The present day Red Lion and neighbouring Red Lion Cottages were part of a substantial property fronting Coleshill Green, once belonging to the Ball family of Brentford Barn. In the 1680s, the house there was occupied by Thomas Glenister of Coleshill, maltster. Although contemporary deeds mention a malthouse and a kiln, there is no evidence that the house was an inn at this period. From Thomas Glenister, the house passed to the Poet Edmund Waller and then to the Child family of Amersham, Woodrow and Coleshill.

During the late 18th century, part of the Child's house fronting Coleshill Green became a beerhouse, occupied by John Nash and later by William Nash. It proximity to Amersham made it a target for the expanding Weller's Brewery and it was duly purchased from the trustees of William Child of Woodrow in 1802. The conveyance described it as 'all that messuage or tenement with the appurtenances situate standing and being in the Hamlet of Coleshill aforesaid heretofore in the occupation of John Nash or his assigns, afterwards of William Nash and now of Lydia Nash widow of the said William Nash or her assigns, being likewise a public house called or known by the name or sign of the Red Lion'.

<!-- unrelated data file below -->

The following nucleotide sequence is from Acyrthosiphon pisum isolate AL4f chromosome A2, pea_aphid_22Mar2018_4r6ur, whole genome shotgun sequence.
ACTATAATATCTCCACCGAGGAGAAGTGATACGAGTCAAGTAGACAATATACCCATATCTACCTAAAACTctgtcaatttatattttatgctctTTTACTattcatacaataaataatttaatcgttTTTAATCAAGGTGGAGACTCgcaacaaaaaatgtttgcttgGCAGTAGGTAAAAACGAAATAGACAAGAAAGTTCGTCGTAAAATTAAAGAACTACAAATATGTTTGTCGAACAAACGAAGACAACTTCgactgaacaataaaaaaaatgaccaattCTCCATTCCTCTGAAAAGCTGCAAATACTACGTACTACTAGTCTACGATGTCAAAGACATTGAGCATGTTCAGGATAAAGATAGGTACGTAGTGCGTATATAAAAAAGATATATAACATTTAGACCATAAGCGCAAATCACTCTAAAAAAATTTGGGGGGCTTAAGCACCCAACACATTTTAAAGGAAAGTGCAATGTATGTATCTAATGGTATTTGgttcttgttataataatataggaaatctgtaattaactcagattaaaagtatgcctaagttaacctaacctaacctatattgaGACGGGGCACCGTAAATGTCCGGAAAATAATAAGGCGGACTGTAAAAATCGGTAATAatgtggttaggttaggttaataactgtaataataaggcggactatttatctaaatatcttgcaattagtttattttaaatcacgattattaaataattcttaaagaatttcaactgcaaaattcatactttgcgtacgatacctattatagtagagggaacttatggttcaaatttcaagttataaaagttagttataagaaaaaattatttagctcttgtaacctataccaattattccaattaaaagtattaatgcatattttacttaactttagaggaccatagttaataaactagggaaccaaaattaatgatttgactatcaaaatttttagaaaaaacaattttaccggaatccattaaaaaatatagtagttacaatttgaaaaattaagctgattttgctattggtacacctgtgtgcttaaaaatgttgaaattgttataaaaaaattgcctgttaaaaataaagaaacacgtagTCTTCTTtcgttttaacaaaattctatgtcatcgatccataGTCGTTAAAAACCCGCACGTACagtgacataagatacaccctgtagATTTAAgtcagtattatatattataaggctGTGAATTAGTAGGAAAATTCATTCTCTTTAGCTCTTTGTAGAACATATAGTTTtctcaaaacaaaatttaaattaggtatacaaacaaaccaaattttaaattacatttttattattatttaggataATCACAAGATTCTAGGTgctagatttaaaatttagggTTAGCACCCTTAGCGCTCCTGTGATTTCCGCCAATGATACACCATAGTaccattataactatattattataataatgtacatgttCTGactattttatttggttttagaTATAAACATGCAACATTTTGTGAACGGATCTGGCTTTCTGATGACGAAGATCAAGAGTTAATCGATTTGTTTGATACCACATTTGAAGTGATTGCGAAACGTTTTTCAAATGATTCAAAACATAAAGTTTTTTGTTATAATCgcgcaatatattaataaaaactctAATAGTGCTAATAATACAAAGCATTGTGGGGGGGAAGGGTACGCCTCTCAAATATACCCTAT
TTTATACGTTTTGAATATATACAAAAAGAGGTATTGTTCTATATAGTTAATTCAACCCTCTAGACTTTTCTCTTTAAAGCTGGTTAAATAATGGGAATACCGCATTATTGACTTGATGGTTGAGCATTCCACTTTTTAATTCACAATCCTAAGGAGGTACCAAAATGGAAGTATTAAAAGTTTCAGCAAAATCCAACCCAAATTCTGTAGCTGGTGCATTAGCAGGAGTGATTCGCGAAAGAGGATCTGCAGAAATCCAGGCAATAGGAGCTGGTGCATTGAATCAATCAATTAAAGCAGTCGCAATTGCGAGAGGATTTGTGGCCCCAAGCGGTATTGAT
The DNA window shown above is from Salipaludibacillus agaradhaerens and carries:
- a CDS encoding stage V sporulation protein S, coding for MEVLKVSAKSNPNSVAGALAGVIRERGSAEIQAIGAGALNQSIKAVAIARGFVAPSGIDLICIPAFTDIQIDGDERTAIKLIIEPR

Lydia Nash remained as the Wellers' tenant at the Red Lion well into the 1830s. Her successors over the next 100 years included Thomas Wilson, Benjamin Stone, Sophia Smith, Henry George, Henry Gilbert, John Dyke, Thomas Gilbert, Arthur Hudson, Mark Grace, George Godley, Henry Parkinson, James Weedon and George Smith. In 1926, the Red Lion was rebuilt by Weller's Brewery and a new tenant, J.F. Butler, took over its management, paying a rent of £22 10s per year. The new accommodation comprised a public bar, tap room, bar parlour, kitchen, scullery and cellar. Above these rooms was a sitting room and four bedrooms. In 1929, the Red Lion passed with all the Wellers' tied houses to Benskin's Watford Brewery. Their tenant in 1952 was Alfred Smith. Today, the Red Lion is very much the centre of village life. It has been run for many years by John and Christine Ullman who now own the freehold.